Some MacBook Pros get batteries replaced.
Apple replaces batteries of the "A1175" series, where the serial number ends with U7SA, U7SB or U7SC. The reason for these replacements has nothing to do with them going up in flames, though. This is about the batteries losing capacity too quickly.
Newton MP2K vs. Samsung Q1 UMPC has a 10 round battle between the devices, and the good old Newton wins. :) ... Sure, it might not really be fair to kick the UMPC's nether regions with the old man's battery life, but hey: It certainly _does_ count. While I personally wouldn't really consider switching from my Nokia Communicator 9500 back to a Newton device, I have to admit that if I try to imagine where Newton could be today, had its development never been halted, I can only laugh at what PDAs/smartphones we have today. It certainly died an untimely death in 1997. Maybe one of the things Steve Jobs _should_ have reconsidered at some point...
Something's wrong with whomever's in charge... :)
Okay, this is not entirely about Apple, Macs etc. - this is just my personal gripe. One I'd like to share - and one I hope you share as well.
So... There's tons of television, right? Mankind has, in the past couple of decades, produced a lot of "video with sound". You could probably say, there's an "infinite amount of television". At least it's such a mindboggingly huge amount of video-minutes that you'll probably never have the time (or the language-skills) to watch and grasp it all. Most of it is bad television. But 10% of infinity is still infinite, or more specifically: There's still incredibly much good television, probably still too much for you to view.
Now, if you go get "democracy", a free client which allows you to get videos via some kind of funky RSS and BitTorrent magic, you'll see that it'd easily be possible to give the good (and bad) television a very nice, super user-friendly front-end with an integrated - and good - video playing software. Of course with this free solution, you only get to see a very small subset of "infinite television", mostly the stuff you don't really want to see. There's also the - probably illegal - sharing of regular TV, and somehow you might even get this (probably illegally) to work with "democracy". However: It already gets difficult here again.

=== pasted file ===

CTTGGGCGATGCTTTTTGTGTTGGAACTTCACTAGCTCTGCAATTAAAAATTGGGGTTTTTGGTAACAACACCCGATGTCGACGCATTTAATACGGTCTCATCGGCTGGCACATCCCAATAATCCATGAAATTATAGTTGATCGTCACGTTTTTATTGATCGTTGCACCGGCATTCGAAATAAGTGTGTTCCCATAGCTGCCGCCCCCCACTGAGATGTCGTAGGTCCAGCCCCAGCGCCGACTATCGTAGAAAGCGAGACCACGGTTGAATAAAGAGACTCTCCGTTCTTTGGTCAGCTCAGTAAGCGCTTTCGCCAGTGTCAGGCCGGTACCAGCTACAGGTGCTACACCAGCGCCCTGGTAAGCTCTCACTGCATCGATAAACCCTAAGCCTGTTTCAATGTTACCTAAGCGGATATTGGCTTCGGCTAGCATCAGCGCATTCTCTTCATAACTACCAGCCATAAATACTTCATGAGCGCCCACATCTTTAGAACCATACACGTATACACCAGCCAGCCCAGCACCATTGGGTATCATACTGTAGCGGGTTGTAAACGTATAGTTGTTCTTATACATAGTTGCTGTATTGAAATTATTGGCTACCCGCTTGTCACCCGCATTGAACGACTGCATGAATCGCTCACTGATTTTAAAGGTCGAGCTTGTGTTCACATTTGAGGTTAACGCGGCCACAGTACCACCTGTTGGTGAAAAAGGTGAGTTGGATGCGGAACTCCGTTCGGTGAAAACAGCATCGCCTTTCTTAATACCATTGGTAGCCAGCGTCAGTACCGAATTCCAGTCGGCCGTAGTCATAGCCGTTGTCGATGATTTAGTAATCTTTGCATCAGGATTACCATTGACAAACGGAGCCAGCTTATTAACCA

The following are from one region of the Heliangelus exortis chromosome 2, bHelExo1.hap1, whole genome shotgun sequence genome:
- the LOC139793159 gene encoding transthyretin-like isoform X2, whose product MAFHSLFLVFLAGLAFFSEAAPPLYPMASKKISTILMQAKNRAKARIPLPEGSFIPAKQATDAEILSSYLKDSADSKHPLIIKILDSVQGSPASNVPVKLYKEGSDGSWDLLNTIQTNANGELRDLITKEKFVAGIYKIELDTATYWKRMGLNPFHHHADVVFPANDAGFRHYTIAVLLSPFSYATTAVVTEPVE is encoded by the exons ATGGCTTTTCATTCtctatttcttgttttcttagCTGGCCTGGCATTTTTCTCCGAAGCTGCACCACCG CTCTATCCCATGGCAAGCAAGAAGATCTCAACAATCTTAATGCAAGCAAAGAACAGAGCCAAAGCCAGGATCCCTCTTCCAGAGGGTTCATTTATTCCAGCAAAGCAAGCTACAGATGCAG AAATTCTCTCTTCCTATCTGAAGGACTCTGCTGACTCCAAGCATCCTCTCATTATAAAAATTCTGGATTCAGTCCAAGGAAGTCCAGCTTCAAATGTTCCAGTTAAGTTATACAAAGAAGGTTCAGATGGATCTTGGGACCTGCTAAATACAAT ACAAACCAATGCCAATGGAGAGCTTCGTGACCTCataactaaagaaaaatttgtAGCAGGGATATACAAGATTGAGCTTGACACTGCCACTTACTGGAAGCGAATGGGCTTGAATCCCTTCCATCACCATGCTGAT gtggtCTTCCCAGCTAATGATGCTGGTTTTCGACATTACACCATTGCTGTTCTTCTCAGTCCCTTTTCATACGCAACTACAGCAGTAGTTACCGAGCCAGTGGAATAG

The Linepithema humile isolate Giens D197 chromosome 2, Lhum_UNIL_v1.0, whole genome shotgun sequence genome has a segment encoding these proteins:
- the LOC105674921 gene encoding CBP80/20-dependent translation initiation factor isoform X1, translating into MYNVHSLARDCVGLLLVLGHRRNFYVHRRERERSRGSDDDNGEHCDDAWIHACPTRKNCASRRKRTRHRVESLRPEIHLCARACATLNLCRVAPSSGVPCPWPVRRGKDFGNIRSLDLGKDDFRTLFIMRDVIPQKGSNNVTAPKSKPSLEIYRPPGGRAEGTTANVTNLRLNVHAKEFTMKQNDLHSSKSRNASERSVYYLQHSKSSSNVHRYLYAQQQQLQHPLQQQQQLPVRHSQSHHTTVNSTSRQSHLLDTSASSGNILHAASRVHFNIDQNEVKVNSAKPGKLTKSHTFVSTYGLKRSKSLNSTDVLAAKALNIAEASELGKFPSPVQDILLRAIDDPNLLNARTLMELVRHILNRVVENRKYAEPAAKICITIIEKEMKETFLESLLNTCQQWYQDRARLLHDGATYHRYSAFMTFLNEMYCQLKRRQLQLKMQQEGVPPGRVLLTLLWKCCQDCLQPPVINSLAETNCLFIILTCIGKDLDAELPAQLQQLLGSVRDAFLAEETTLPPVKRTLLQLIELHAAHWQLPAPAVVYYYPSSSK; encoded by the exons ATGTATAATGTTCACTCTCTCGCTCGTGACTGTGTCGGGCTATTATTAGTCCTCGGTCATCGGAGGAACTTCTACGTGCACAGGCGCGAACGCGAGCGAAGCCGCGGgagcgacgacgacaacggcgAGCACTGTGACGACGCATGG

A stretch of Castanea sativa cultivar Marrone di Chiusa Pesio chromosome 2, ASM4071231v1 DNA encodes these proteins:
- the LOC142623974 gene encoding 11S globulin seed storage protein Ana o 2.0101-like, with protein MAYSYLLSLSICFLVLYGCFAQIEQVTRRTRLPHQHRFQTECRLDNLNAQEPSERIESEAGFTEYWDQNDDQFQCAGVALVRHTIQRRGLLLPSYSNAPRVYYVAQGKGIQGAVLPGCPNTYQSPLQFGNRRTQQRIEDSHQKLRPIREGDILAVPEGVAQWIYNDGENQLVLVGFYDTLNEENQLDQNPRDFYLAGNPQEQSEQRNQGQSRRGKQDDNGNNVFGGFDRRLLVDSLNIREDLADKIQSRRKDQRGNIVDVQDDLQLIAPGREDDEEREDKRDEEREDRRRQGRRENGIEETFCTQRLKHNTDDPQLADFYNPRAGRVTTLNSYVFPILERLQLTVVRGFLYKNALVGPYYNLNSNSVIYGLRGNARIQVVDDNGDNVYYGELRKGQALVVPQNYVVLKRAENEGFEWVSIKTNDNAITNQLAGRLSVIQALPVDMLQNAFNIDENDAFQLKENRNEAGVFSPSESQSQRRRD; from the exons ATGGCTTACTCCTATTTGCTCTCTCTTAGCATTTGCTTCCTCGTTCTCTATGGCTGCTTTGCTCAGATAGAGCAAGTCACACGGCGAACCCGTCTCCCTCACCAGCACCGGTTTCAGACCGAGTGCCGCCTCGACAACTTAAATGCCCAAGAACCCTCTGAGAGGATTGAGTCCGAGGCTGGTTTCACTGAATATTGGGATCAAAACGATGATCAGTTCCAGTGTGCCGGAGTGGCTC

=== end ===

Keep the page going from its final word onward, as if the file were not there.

So let's go back to the title. "Something's wrong with whomever's in charge." I don't want my MTV. I want my MTV, I want the newest Stargate season when it premieres in the US or the UK, I want to watch my favourite news show when *I* am ready and of course I want all of this for free or for a reasonable amount of monthly fee regardless of how much I watch. I want to watch this on my MacBook, on my video beamer (from my MacBook) and on a video iPod. Call me a whiner, but hey! The technology is there. The content is there. But it seems that capitalism can't sort this one out for me.
Yes, this is a rant. And I might reconsider it and remove it tomorrow. But right now, it feels right to put it up. Feel free to comment. :)
Finally: A real look at OS X security
So far, we've always heard two loud voices: Those who thought that Mac OS X is "going down now as well", and those who always claimed "no threat to OS X yet". Of course both versions are wrong. Here's a good report, comparing the security issues OS X had in the first half of 2006 with those of the first half of 2005.
Apple releases BT Mighty Mouse
Apple finally has released the Mighty Mouse. And made the old Mighty Mouse the standard mouse in that it doesn't sell the old Mighty Mouse separately anymore (as soon as stock of packaged ones in stores are gone).
Official: Microsoft's iPod/iTunes competition
For years now, Microsoft has largely left Apple, the iPod and iTunes alone. Sure, it tried to sell "free market" and call Apple a "closed market" and offered Apple's competitors online stores, but it hasn't directly competed with Apple. People often said: "This will be the iPod or iTunes killer!" - but Apple prevailed. But now that Microsoft has officially announced they'll release "Zune", a competitor to both iPod and iTunes, things might look a little different. If all goes well for Apple, it won't matter much. Apple is prepared to offer the 6G iPod around the same time (late 2006/early 2007), which will be "the" iPod video, which will have the full front as both screen and input device - as well as full movies through iTMS (which'll mean iTunes Media Store by then). Sources say that Apple won't do rentals, though, as has been widely rumoured. Instead, Apple is continuosly persuading the biggies to offer good pricing for full movies, so iTMS can sell them with similar conditions as songs, i.e. you can keep the movies, copy them to all your iPods (although I guess you won't own many that can play video), burn them to (lower quality) DVDs and share them among some of your Macs.
The important thing here would be to "simply" tell the market that the iPod is the market leader because of features, content and price. And Microsoft can try and claim to be as "open" as they want: It won't matter much if the music (and obviously the movies) actually plays on Apple's side.